We just finished our first drop for Composite Application Guidance for WPF and Silverlight (code named Prism 2.0) and posted it on Codeplex. As previously announced, we are continuing to enhance Prism to support Multi-targeted applications for Silverlight and WPF. Additionally we plan to create guidance for composite Silverlight applications. So go checkout the latest drop and give us your feedback.
The first drop focuses on multi-targeting. We provided a Multi-target QuickStart and a Project Linker Tool that allows you to link Silverlight and WPF projects. We are following our normal strategy of building the code first and then looking at what is needed for tooling. In this case we created the Multi-Targeting QuickStart and then created the project linker tool to support multi-targeting. We will continue to make changes to the tooling as we dogfood it ourselves and we get your feedback.
The Multi-Targeting QuickStart demonstrates the structure of a project created to multi-target WPF and Silverlight environments.
The QuickStart is a real state application that shows different characteristics of properties and includes a pie chart that shows how much the property's characteristics match with the searching criteria. This Solution consists of shared code and UI-specific code for Silverlight and WPF.
Project Linker Tool
The approach we are taking for multi-targeting is to provide guidance on structuring application and module code into multiple linked projects. Each project manages all of the references, resources and code specific to the WPF or Silverlight target environment.
The Project Linker is a tool that helps create and maintain links from a source project to a target project to share code that is common to Silverlight and WPF. Therefore shared code can be written once and built for the target environment.
Filters can be specified to avoid linking every file, this is useful if you are writing Silverlight or WPF specific code. For example you can filter out all files that have a defined prefix.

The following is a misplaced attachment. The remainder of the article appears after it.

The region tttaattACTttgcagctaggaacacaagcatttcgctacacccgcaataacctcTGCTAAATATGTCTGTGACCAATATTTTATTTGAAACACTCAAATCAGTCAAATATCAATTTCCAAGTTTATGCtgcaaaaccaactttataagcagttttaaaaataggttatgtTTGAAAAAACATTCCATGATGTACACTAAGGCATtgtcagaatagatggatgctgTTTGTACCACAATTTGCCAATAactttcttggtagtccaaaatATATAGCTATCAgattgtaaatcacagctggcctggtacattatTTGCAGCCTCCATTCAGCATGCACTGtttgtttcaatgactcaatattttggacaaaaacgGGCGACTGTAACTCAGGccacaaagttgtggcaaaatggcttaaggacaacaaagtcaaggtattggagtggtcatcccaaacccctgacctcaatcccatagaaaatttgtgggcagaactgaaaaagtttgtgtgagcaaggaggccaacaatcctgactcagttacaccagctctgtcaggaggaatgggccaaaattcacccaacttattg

To link a source project to a target project, right click the source project and select "Add Project Link". In the window that pops up select the target project and click OK.
If you want more details on the first drop check out David Hill's blog.
To get started, you'll need to have the following bits installed:
The Prism 2.0 zip contains a multi-targeting quick start, as well as the source for the project linker, the acceptance testing library, and a Visual Studio template. Once you've unzipped everything, copy the unit testing framework libraries into the ~\LIB\Silverlight\UnitTestFramework folder and you should be all set. You can also install the Visual Studio templates, though this isn't required.
The next iteration we will focus on modularity for Silverlight. We plan to start with static module loading for Silverlight and then move to background module loading. One of the big requests we heard is reduce the size of the initial download so the application startup time is minimized. Over the next couple of iterations we plan to provide the ability to download a core XAP file. After the initial download (core XAP file), you will be able download additional XAP files in background mode which can be used to download the remaining modules for the application.
After module loading we plan to focus on UI Composition. So stay tuned as we have lots of interesting things to deliver.